Book Image

Python Deep Learning Cookbook

By : Indra den Bakker
Book Image

Python Deep Learning Cookbook

By: Indra den Bakker

Overview of this book

Deep Learning is revolutionizing a wide range of industries. For many applications, deep learning has proven to outperform humans by making faster and more accurate predictions. This book provides a top-down and bottom-up approach to demonstrate deep learning solutions to real-world problems in different areas. These applications include Computer Vision, Natural Language Processing, Time Series, and Robotics. The Python Deep Learning Cookbook presents technical solutions to the issues presented, along with a detailed explanation of the solutions. Furthermore, a discussion on corresponding pros and cons of implementing the proposed solution using one of the popular frameworks like TensorFlow, PyTorch, Keras and CNTK is provided. The book includes recipes that are related to the basic concepts of neural networks. All techniques s, as well as classical networks topologies. The main purpose of this book is to provide Python programmers a detailed list of recipes to apply deep learning to common and not-so-common scenarios.
Table of Contents (21 chapters)
Title Page
About the Author
About the Reviewer
Customer Feedback

Building state-of-the-art, production-ready models with TensorFlow

One of the most—if not the most—popular frameworks at the moment is TensorFlow. The framework is created, maintained, and used internally by Google. This general open source framework can be used for any numerical computation by using data flow graphs. One of the biggest advantages of using is that you can use the same code and deploy it on your local CPU, GPU, or device. TensorFlow can also be used to run your deep learning model across multiple GPUs and CPUs.

How to do it...

  1. First, we will show how to install from your terminal (make sure that you adjust the link to the wheel for your and Python accordingly):
pip install --ignore-installed --upgrade

This will install the GPU-enabled version of TensorFlow and the correct dependencies.

  1. You can now import the TensorFlow library into your Python environment:
import tensorflow as tf
  1. To provide a dummy dataset, we will use numpy and the following code:
import numpy as np
x_input = np.array([[1,2,3,4,5]])
y_input = np.array([[10]])
  1. When defining a TensorFlow model, you cannot feed the data directly to your model. You should create a placeholder that acts like an entry point for your data feed:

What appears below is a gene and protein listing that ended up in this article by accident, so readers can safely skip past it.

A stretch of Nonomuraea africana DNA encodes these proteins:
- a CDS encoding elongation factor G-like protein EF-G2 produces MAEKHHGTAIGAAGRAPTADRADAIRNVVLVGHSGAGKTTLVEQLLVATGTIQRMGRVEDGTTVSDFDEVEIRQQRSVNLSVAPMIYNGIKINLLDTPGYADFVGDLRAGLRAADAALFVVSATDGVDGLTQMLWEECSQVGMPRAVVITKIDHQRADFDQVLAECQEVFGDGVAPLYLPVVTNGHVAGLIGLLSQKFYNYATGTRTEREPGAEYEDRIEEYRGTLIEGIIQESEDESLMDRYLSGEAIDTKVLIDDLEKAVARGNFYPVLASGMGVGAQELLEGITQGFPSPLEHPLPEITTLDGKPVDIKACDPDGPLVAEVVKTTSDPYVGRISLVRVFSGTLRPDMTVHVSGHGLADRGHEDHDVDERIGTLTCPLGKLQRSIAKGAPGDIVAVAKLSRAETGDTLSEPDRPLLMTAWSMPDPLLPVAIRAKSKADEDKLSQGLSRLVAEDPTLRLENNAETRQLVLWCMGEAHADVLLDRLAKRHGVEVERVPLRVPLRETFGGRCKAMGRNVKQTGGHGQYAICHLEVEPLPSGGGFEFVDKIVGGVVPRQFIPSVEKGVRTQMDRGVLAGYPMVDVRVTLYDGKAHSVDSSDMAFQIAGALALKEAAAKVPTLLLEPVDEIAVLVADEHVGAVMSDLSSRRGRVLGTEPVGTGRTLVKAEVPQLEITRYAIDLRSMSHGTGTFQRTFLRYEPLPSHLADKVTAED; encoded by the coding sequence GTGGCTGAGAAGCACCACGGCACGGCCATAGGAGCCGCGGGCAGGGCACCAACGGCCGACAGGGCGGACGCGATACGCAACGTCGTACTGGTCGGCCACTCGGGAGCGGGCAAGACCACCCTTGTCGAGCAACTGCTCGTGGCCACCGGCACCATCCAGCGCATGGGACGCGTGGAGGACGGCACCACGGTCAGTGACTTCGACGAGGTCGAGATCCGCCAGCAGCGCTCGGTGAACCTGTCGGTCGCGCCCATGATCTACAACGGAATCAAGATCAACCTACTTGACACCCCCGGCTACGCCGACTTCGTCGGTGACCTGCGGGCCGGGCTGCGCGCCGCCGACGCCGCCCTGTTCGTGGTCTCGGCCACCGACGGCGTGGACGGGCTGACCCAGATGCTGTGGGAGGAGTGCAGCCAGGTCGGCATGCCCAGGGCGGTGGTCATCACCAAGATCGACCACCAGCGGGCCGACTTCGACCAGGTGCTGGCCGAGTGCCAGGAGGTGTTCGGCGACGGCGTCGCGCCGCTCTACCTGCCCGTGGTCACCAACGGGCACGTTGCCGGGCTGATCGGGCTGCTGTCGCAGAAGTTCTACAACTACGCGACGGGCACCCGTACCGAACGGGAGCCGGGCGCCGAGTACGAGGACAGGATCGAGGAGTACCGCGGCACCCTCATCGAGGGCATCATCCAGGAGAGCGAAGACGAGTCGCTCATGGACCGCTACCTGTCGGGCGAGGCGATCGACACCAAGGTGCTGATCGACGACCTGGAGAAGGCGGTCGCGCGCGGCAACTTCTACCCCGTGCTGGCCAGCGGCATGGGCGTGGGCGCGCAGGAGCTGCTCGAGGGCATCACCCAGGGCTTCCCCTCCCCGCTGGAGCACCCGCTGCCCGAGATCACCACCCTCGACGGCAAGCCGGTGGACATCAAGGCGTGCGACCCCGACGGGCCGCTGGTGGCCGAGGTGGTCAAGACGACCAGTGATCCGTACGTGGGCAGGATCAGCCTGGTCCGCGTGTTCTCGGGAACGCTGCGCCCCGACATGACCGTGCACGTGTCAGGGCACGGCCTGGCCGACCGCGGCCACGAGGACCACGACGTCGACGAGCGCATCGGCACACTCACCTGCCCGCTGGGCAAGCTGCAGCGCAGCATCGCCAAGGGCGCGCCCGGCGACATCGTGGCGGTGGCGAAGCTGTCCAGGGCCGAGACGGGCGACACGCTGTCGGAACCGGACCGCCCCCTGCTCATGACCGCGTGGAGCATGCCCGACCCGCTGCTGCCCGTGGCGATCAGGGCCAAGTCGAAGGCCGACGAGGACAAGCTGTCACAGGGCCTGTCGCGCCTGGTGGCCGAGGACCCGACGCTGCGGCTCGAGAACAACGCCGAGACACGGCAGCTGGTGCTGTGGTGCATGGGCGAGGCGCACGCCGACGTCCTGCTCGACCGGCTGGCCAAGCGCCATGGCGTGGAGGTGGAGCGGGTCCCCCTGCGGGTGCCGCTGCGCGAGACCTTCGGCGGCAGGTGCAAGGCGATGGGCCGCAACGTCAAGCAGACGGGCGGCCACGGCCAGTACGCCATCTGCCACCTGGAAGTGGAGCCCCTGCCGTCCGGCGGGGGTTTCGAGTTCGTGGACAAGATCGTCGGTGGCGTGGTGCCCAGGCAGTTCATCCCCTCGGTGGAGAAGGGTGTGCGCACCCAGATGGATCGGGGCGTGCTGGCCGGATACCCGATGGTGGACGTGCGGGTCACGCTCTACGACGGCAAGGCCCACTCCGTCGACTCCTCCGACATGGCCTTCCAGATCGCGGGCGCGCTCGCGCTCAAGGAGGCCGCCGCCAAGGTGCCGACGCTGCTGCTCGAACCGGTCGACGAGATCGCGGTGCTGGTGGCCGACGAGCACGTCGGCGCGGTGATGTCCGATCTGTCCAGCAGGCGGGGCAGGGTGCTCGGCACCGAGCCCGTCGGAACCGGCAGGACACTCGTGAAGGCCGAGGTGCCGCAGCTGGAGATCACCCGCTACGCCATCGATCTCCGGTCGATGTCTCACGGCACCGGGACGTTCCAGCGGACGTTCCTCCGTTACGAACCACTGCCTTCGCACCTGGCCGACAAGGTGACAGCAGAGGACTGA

x = tf.placeholder(tf.float32, [None, 5])
y = tf.placeholder(tf.float32, [None, 1])
  1. Afterwards, you apply some operations to the placeholder with some variables. For example:
W = tf.Variable(tf.zeros([5, 1]))
b = tf.Variable(tf.zeros([1]))
y_pred = tf.matmul(x, W)+b
  1. Next, define a loss function as follows:
loss = tf.reduce_sum(tf.pow((y-y_pred), 2))
  1. We need to specify the optimizer and the variable that we want to minimize:
train = tf.train.GradientDescentOptimizer(0.0001).minimize(loss)
  1. In TensorFlow, it's important that you initialize all variables. Therefore, we create a variable called init:
init = tf.global_variables_initializer()

We should note that this command doesn't initialize the variables yet; this is done when we run a session.

  1. Next, we create a session and run the training for 10 epochs:
sess = tf.Session()

for i in range(10):
    feed_dict = {x: x_input, y: y_input}, feed_dict=feed_dict)
  1. If we also want to extract the costs, we can do so by adding it as follows:
sess = tf.Session()

for i in range(10):
    feed_dict = {x: x_input, y: y_input}
    _, loss_value =[train, loss], feed_dict=feed_dict)
  1. If we want to use multiple GPUs, we should specify this explicitly. For example, take this part of code from the TensorFlow documentation:
c = []
for d in ['/gpu:0', '/gpu:1']:
    with tf.device(d):
        a = tf.constant([1.0, 2.0, 3.0, 4.0, 5.0, 6.0], shape=[2, 3])
        b = tf.constant([1.0, 2.0, 3.0, 4.0, 5.0, 6.0], shape=[3, 2])
c.append(tf.matmul(a, b))
with tf.device('/cpu:0'):
    sum = tf.add_n(c)
# Creates a session with log_device_placement set to True.
sess = tf.Session(config=tf.ConfigProto(log_device_placement=True))
# Runs the op.

As you can see, this gives a lot of flexibility in how the computations are handled and by which device.


This is just a brief introduction to how TensorFlow works. The granular level of model implementation gives the user a lot of flexibility when implementing networks. However, if you're new to neural networks, it might be overwhelming. That is why the Keras framework--a wrapper on top of TensorFlow—can be a good alternative for those who want to start building neural networks without getting too much into the details. Therefore, in this book, the first few chapters will mainly focus on Keras, while the more advanced chapters will include more recipes that use other frameworks such as TensorFlow.